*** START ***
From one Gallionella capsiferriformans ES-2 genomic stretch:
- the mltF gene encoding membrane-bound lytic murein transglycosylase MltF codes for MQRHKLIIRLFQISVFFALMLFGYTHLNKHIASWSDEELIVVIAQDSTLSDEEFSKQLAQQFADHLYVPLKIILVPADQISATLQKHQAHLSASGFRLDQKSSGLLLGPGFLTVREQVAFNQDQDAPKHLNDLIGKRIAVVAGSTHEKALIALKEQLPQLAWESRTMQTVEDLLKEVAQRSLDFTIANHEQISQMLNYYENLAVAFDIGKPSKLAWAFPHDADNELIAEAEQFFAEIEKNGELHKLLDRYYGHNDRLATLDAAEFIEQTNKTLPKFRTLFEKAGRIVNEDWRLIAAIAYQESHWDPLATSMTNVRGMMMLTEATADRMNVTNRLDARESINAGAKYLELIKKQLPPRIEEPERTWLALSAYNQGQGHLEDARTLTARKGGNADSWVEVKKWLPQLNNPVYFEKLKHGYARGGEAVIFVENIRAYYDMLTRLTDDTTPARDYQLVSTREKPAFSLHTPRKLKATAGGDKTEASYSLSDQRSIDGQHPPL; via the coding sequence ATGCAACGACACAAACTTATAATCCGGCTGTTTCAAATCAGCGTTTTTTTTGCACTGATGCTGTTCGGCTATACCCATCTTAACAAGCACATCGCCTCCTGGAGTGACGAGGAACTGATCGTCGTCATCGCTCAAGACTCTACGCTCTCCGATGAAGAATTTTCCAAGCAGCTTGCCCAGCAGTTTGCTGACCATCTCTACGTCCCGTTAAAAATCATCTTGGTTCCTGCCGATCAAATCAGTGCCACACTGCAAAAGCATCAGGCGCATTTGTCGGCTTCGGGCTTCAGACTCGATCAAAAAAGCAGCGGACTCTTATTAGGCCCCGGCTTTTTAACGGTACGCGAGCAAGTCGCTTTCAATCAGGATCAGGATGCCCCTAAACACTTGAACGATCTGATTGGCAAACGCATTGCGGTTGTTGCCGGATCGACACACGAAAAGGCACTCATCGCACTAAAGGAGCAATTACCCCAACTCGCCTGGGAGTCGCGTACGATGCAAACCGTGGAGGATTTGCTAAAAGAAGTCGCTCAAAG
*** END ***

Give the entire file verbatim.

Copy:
From one Gallionella capsiferriformans ES-2 genomic stretch:
- the mltF gene encoding membrane-bound lytic murein transglycosylase MltF codes for MQRHKLIIRLFQISVFFALMLFGYTHLNKHIASWSDEELIVVIAQDSTLSDEEFSKQLAQQFADHLYVPLKIILVPADQISATLQKHQAHLSASGFRLDQKSSGLLLGPGFLTVREQVAFNQDQDAPKHLNDLIGKRIAVVAGSTHEKALIALKEQLPQLAWESRTMQTVEDLLKEVAQRSLDFTIANHEQISQMLNYYENLAVAFDIGKPSKLAWAFPHDADNELIAEAEQFFAEIEKNGELHKLLDRYYGHNDRLATLDAAEFIEQTNKTLPKFRTLFEKAGRIVNEDWRLIAAIAYQESHWDPLATSMTNVRGMMMLTEATADRMNVTNRLDARESINAGAKYLELIKKQLPPRIEEPERTWLALSAYNQGQGHLEDARTLTARKGGNADSWVEVKKWLPQLNNPVYFEKLKHGYARGGEAVIFVENIRAYYDMLTRLTDDTTPARDYQLVSTREKPAFSLHTPRKLKATAGGDKTEASYSLSDQRSIDGQHPPL; via the coding sequence ATGCAACGACACAAACTTATAATCCGGCTGTTTCAAATCAGCGTTTTTTTTGCACTGATGCTGTTCGGCTATACCCATCTTAACAAGCACATCGCCTCCTGGAGTGACGAGGAACTGATCGTCGTCATCGCTCAAGACTCTACGCTCTCCGATGAAGAATTTTCCAAGCAGCTTGCCCAGCAGTTTGCTGACCATCTCTACGTCCCGTTAAAAATCATCTTGGTTCCTGCCGATCAAATCAGTGCCACACTGCAAAAGCATCAGGCGCATTTGTCGGCTTCGGGCTTCAGACTCGATCAAAAAAGCAGCGGACTCTTATTAGGCCCCGGCTTTTTAACGGTACGCGAGCAAGTCGCTTTCAATCAGGATCAGGATGCCCCTAAACACTTGAACGATCTGATTGGCAAACGCATTGCGGTTGTTGCCGGATCGACACACGAAAAGGCACTCATCGCACTAAAGGAGCAATTACCCCAACTCGCCTGGGAGTCGCGTACGATGCAAACCGTGGAGGATTTGCTAAAAGAAGTCGCTCAAAG